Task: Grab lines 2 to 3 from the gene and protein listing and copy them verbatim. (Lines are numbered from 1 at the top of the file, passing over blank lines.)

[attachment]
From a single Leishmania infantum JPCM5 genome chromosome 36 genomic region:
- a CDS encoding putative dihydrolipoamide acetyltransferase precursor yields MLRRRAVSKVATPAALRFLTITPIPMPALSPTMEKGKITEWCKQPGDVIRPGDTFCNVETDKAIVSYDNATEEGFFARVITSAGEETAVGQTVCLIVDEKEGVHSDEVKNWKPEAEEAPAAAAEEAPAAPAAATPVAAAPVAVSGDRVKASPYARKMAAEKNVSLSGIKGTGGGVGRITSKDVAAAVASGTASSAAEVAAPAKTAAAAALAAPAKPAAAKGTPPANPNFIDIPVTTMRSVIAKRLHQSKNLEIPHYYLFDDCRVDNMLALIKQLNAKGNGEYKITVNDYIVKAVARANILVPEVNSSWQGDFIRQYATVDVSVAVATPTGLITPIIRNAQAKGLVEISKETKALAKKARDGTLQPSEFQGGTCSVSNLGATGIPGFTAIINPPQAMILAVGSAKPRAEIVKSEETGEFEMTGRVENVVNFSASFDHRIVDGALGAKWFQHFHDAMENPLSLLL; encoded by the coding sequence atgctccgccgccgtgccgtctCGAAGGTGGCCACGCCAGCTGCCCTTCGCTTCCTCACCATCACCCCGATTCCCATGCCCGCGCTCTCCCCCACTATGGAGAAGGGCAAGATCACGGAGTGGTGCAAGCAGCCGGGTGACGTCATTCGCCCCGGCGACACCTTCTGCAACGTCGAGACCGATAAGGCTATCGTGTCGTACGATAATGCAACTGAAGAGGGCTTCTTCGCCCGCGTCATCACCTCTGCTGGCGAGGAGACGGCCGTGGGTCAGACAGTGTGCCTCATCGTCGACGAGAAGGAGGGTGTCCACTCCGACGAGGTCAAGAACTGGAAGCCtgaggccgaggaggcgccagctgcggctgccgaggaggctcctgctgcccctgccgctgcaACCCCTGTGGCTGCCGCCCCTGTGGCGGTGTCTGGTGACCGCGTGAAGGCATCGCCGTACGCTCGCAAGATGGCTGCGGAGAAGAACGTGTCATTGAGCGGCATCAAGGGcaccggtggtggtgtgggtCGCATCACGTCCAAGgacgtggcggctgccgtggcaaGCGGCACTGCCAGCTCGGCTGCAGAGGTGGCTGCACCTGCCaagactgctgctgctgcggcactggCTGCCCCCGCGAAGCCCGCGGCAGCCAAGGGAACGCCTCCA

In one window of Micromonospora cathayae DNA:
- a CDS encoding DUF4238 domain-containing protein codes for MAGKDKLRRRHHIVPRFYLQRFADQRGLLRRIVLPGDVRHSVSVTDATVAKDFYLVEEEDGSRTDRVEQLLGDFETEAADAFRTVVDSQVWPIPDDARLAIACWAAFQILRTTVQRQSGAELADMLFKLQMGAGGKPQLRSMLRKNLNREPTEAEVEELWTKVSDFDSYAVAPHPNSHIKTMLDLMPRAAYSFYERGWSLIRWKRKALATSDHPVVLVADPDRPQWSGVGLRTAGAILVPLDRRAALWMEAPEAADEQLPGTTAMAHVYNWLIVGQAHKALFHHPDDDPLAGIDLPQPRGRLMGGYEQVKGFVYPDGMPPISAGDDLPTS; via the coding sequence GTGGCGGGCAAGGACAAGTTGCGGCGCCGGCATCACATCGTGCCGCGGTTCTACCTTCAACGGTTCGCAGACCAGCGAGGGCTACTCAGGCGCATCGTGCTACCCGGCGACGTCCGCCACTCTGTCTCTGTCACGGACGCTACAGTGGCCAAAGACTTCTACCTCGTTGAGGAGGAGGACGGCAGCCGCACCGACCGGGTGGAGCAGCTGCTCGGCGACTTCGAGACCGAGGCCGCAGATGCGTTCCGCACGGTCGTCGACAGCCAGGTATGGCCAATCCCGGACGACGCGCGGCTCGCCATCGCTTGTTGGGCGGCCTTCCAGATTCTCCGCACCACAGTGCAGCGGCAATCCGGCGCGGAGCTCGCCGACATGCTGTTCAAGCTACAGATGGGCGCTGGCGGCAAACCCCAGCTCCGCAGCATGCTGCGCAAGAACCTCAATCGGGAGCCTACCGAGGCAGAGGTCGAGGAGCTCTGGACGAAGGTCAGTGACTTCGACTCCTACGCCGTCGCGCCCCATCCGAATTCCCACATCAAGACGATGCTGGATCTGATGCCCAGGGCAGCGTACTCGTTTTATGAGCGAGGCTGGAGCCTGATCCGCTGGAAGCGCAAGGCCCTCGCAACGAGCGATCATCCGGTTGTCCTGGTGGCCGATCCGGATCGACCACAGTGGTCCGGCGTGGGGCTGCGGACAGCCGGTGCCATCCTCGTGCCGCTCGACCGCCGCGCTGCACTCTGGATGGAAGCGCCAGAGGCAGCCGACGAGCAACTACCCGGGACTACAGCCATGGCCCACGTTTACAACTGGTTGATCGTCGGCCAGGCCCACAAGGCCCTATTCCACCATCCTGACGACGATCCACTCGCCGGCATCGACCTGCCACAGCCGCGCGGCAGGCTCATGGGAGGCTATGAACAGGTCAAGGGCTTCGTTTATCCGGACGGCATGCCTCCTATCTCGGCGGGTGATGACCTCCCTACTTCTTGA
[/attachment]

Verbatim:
- a CDS encoding putative dihydrolipoamide acetyltransferase precursor yields MLRRRAVSKVATPAALRFLTITPIPMPALSPTMEKGKITEWCKQPGDVIRPGDTFCNVETDKAIVSYDNATEEGFFARVITSAGEETAVGQTVCLIVDEKEGVHSDEVKNWKPEAEEAPAAAAEEAPAAPAAATPVAAAPVAVSGDRVKASPYARKMAAEKNVSLSGIKGTGGGVGRITSKDVAAAVASGTASSAAEVAAPAKTAAAAALAAPAKPAAAKGTPPANPNFIDIPVTTMRSVIAKRLHQSKNLEIPHYYLFDDCRVDNMLALIKQLNAKGNGEYKITVNDYIVKAVARANILVPEVNSSWQGDFIRQYATVDVSVAVATPTGLITPIIRNAQAKGLVEISKETKALAKKARDGTLQPSEFQGGTCSVSNLGATGIPGFTAIINPPQAMILAVGSAKPRAEIVKSEETGEFEMTGRVENVVNFSASFDHRIVDGALGAKWFQHFHDAMENPLSLLL; encoded by the coding sequence atgctccgccgccgtgccgtctCGAAGGTGGCCACGCCAGCTGCCCTTCGCTTCCTCACCATCACCCCGATTCCCATGCCCGCGCTCTCCCCCACTATGGAGAAGGGCAAGATCACGGAGTGGTGCAAGCAGCCGGGTGACGTCATTCGCCCCGGCGACACCTTCTGCAACGTCGAGACCGATAAGGCTATCGTGTCGTACGATAATGCAACTGAAGAGGGCTTCTTCGCCCGCGTCATCACCTCTGCTGGCGAGGAGACGGCCGTGGGTCAGACAGTGTGCCTCATCGTCGACGAGAAGGAGGGTGTCCACTCCGACGAGGTCAAGAACTGGAAGCCtgaggccgaggaggcgccagctgcggctgccgaggaggctcctgctgcccctgccgctgcaACCCCTGTGGCTGCCGCCCCTGTGGCGGTGTCTGGTGACCGCGTGAAGGCATCGCCGTACGCTCGCAAGATGGCTGCGGAGAAGAACGTGTCATTGAGCGGCATCAAGGGcaccggtggtggtgtgggtCGCATCACGTCCAAGgacgtggcggctgccgtggcaaGCGGCACTGCCAGCTCGGCTGCAGAGGTGGCTGCACCTGCCaagactgctgctgctgcggcactggCTGCCCCCGCGAAGCCCGCGGCAGCCAAGGGAACGCCTCCA

In one window of Micromonospora cathayae DNA: